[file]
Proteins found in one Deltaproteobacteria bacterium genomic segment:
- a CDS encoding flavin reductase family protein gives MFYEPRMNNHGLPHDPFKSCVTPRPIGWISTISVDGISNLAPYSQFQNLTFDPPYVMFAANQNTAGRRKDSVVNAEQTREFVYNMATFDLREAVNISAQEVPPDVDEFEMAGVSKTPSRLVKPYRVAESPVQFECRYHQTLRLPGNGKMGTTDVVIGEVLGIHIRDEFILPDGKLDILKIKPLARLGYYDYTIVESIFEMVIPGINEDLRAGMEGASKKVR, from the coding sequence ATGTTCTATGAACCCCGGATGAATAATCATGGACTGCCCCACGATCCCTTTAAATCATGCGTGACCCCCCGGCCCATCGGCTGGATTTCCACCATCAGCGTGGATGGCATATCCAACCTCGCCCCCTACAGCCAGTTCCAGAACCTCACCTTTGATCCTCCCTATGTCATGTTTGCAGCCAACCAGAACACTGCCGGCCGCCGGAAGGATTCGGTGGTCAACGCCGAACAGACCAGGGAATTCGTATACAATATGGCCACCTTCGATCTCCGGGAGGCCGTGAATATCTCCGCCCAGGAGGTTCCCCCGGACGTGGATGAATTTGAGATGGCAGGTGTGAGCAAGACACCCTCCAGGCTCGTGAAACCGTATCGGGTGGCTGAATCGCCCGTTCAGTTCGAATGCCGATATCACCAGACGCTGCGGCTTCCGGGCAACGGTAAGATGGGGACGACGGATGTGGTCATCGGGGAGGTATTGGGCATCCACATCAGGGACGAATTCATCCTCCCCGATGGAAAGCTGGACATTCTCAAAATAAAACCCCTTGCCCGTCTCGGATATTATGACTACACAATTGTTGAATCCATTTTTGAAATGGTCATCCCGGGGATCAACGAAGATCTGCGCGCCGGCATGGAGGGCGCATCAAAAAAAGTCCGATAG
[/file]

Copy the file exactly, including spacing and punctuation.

Proteins found in one Deltaproteobacteria bacterium genomic segment:
- a CDS encoding flavin reductase family protein gives MFYEPRMNNHGLPHDPFKSCVTPRPIGWISTISVDGISNLAPYSQFQNLTFDPPYVMFAANQNTAGRRKDSVVNAEQTREFVYNMATFDLREAVNISAQEVPPDVDEFEMAGVSKTPSRLVKPYRVAESPVQFECRYHQTLRLPGNGKMGTTDVVIGEVLGIHIRDEFILPDGKLDILKIKPLARLGYYDYTIVESIFEMVIPGINEDLRAGMEGASKKVR, from the coding sequence ATGTTCTATGAACCCCGGATGAATAATCATGGACTGCCCCACGATCCCTTTAAATCATGCGTGACCCCCCGGCCCATCGGCTGGATTTCCACCATCAGCGTGGATGGCATATCCAACCTCGCCCCCTACAGCCAGTTCCAGAACCTCACCTTTGATCCTCCCTATGTCATGTTTGCAGCCAACCAGAACACTGCCGGCCGCCGGAAGGATTCGGTGGTCAACGCCGAACAGACCAGGGAATTCGTATACAATATGGCCACCTTCGATCTCCGGGAGGCCGTGAATATCTCCGCCCAGGAGGTTCCCCCGGACGTGGATGAATTTGAGATGGCAGGTGTGAGCAAGACACCCTCCAGGCTCGTGAAACCGTATCGGGTGGCTGAATCGCCCGTTCAGTTCGAATGCCGATATCACCAGACGCTGCGGCTTCCGGGCAACGGTAAGATGGGGACGACGGATGTGGTCATCGGGGAGGTATTGGGCATCCACATCAGGGACGAATTCATCCTCCCCGATGGAAAGCTGGACATTCTCAAAATAAAACCCCTTGCCCGTCTCGGATATTATGACTACACAATTGTTGAATCCATTTTTGAAATGGTCATCCCGGGGATCAACGAAGATCTGCGCGCCGGCATGGAGGGCGCATCAAAAAAAGTCCGATAG